Frame of Mind: How Vurb Influenced Me

Damn! After some basic arithmetic, I have discovered that the last time I wrote this blog (Frame of Mind) for vurbmoto was eight years ago. A lot has happened since those days—for all of us here at vurbmoto. I went on to start my own business which became somewhat known as a documentary web series I shot and edited about professional and amateur dirt bike racers which pissed off a lot of people in industry (yes, the last season is coming this year). That business was my life for five years before I decided it was time to move on to be 100 percent independent earlier this year. I married my best friend, we adopted our little pooch, Eleanor, I finally moved into the narrative space of filmmaking DP’ing a feature film, two short films, and a sci-fi episodic TV pilot and, I also met and worked with a childhood influence of mine: Tom DeLonge of Blink 182, Box Car Racer, and Angels & Airwaves. 

For those new to vurbmoto and unfamiliar with the Frame of Mind blog, simply put, it is/was an outlet for me to discuss cinematography, my influences, my approach/style, and an opportunity to breakdown some of my own work to share insight of how it was created and what the process looked like. Oh, and also discuss how much I actually suck behind the camera. It also allowed me to share a bit about myself, personally, and why I am, as Wes Williams dubbed me many moons ago, a lone wolf within this industry. So, when Wes called me to say that he was officially going to bring back vurbmoto and asked me to rejoin the team upon its relaunch, I felt that bringing back this blog was an imperative piece of that puzzle. Actually, that’s dramatic. Frame of Mind isn’t that imperative to this website, but Wes loved the idea, so… YEAH!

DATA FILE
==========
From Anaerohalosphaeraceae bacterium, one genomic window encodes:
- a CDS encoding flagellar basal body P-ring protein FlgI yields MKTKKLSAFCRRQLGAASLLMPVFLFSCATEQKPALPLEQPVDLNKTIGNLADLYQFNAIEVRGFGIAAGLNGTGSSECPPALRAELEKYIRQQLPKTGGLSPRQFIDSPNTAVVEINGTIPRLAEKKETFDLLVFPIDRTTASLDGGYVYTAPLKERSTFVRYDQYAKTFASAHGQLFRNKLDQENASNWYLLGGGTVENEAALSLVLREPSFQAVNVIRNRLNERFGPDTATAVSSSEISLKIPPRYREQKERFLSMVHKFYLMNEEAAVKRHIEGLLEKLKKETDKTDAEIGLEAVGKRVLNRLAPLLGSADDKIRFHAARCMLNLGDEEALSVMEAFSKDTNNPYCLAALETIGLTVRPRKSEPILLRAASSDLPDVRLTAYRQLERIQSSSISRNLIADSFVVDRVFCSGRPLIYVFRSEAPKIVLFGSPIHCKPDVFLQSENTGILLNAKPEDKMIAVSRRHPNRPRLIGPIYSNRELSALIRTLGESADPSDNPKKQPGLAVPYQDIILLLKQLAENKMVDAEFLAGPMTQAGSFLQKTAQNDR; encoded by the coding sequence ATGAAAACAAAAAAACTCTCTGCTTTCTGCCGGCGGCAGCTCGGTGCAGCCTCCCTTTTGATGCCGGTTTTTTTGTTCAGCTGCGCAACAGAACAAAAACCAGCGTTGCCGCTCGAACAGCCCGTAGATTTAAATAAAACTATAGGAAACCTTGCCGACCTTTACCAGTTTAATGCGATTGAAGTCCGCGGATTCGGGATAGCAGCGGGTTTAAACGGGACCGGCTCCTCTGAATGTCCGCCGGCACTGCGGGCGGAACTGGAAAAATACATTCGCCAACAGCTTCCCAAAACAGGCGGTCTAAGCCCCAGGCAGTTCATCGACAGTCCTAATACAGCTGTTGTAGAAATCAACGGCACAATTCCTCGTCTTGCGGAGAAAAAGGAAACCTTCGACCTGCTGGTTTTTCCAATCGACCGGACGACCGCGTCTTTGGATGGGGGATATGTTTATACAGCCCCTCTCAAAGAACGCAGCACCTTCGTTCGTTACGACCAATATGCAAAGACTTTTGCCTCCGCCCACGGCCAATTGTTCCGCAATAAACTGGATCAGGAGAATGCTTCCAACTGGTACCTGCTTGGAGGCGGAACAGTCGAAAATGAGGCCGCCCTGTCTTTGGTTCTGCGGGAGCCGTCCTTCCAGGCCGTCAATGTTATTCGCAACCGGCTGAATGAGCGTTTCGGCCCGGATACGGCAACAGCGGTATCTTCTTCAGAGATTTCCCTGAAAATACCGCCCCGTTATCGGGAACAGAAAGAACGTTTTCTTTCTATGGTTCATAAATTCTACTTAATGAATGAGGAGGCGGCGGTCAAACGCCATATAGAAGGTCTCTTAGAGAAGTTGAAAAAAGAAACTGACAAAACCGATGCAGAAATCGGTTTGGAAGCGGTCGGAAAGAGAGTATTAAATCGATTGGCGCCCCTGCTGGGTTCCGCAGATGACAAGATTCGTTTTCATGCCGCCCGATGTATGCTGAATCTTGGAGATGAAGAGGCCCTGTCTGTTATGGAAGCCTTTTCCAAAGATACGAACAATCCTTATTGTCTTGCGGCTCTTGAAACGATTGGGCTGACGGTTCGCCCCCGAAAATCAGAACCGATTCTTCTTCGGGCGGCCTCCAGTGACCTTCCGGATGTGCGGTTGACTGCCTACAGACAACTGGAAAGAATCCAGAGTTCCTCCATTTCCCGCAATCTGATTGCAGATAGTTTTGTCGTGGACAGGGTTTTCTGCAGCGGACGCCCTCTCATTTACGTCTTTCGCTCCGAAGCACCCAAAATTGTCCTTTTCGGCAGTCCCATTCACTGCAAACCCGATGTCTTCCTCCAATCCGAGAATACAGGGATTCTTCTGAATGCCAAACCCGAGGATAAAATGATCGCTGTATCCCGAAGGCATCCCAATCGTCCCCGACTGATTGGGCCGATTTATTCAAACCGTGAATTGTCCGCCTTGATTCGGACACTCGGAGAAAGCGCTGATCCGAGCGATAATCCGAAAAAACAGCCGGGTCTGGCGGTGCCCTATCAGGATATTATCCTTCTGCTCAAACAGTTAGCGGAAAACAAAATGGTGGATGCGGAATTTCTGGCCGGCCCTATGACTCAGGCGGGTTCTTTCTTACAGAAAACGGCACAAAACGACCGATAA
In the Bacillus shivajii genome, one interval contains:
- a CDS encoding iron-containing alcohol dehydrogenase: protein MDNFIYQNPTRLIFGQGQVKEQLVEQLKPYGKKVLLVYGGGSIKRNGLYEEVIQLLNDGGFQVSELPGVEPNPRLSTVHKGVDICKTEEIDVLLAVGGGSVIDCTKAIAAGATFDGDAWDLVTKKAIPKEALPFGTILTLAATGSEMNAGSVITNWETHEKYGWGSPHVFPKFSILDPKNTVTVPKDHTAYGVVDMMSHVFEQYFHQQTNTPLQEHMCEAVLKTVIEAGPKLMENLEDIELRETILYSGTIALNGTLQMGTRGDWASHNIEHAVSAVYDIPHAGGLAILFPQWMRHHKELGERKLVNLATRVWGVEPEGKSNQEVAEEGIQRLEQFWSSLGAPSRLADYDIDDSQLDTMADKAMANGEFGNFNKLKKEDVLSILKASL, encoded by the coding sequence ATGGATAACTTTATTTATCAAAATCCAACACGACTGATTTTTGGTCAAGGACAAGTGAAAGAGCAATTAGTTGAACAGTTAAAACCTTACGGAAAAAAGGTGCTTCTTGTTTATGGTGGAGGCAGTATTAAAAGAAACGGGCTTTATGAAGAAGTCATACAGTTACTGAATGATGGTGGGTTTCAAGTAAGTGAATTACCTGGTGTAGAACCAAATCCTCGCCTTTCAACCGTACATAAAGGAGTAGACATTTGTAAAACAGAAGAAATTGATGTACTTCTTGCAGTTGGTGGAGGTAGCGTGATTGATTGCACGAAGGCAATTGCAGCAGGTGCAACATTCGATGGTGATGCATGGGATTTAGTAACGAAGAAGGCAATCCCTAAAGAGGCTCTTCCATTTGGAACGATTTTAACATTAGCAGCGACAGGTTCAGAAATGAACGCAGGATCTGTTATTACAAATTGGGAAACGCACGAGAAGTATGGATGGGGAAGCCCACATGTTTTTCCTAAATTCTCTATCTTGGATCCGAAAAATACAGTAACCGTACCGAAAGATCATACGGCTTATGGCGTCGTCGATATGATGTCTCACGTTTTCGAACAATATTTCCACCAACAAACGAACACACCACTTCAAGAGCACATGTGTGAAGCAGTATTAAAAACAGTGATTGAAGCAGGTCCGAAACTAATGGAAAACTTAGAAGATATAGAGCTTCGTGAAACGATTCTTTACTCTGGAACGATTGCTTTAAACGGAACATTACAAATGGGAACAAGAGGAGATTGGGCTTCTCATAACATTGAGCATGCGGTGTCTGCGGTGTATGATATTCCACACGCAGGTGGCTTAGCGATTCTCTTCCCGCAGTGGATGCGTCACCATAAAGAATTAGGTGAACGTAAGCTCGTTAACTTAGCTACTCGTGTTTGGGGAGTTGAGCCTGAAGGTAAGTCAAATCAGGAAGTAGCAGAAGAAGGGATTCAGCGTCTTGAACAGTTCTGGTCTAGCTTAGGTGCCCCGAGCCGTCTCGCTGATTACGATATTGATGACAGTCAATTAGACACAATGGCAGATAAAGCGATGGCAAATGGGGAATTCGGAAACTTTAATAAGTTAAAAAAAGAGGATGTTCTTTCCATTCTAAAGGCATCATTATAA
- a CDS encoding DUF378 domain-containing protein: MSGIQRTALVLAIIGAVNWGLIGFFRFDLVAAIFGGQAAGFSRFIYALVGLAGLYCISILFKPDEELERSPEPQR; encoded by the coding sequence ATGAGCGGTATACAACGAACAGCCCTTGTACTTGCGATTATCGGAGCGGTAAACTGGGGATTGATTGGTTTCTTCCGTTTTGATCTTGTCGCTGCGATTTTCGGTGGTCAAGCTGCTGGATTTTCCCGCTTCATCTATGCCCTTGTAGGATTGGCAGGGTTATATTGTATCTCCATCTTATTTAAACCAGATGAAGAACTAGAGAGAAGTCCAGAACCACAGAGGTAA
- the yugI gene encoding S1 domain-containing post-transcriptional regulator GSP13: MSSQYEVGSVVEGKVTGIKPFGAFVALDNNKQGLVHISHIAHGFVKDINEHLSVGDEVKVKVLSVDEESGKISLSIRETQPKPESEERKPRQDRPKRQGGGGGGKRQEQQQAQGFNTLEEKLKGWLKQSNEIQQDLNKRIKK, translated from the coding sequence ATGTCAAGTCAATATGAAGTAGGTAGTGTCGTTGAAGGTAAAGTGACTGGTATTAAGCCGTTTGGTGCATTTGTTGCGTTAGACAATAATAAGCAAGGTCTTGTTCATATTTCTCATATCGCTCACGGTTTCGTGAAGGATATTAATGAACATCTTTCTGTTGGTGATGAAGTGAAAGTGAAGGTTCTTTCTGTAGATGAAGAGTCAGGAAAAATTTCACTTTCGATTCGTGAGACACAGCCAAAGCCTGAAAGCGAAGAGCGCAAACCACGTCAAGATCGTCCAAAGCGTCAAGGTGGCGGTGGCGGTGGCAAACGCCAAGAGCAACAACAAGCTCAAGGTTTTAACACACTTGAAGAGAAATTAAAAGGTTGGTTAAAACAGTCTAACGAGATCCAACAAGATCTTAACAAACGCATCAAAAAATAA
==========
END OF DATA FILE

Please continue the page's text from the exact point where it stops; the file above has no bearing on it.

Now, in a new decade, and the relaunch of vurbmoto here, it felt only right to have our first installment of FoM be a discussion with me, myself, and I about the shape and direction that vurbmoto took the sport of dirt scooter video camera pointing.

I’ve said it before, and I’ll say it again, but I will always maintain that Jeremy McGrath’s segment in Terrafirma 2 at Castillo Ranch will forever be the holy grail of dirt bike videos and movies. Between what Fox did with that series, the Crusty Demons series, and other dirt bike films of the 1990s like Frezno Smooth, Full Power Trip, Disturbing the Peace, and Chapter One (circa 2000) it was unlike anything we will ever see again. While this is a wildly subjective opinion, I will stand by that opinion armored with facts if called to war to defend such opinion. After these films, Troy Adamitis (director of Frezno Smooth) came in hot circa 2002 with The Great Outdoors documentaries, which really shaped my interest in dirt bike storytelling. However, I believe it wouldn’t be until 2009 that we got the next big thing that could hold a candle to the punk rock days of the ‘90s. 

From 2006 to January or February of 2009, I spent my days working nine to five jobs while contributing as a stills photographer to TransWorld Motocross Magazine (pre-social media, pre-iPhones, when print ruled) and, eventually, landing my first-ever industry job as associate editor at TWMX in December of 2007. At the time, while vurbmoto was a thing, I had never heard of it. Our focus inside that Tustin, California, office was doing what we could to be number one when compared to Racer X and a few other major print publications. An amateur dirt bike site like Vurb was never on our radar. Never a thought.

In early 2009, I moved onto RG3 Suspension handling their photo and video needs. It was there where I discovered what Vurb was and what they were doing. And, to say the least, I was impressed. And then, Wes released vurbmoto’s feature length DVD, EPIC. And, well… That changed everything.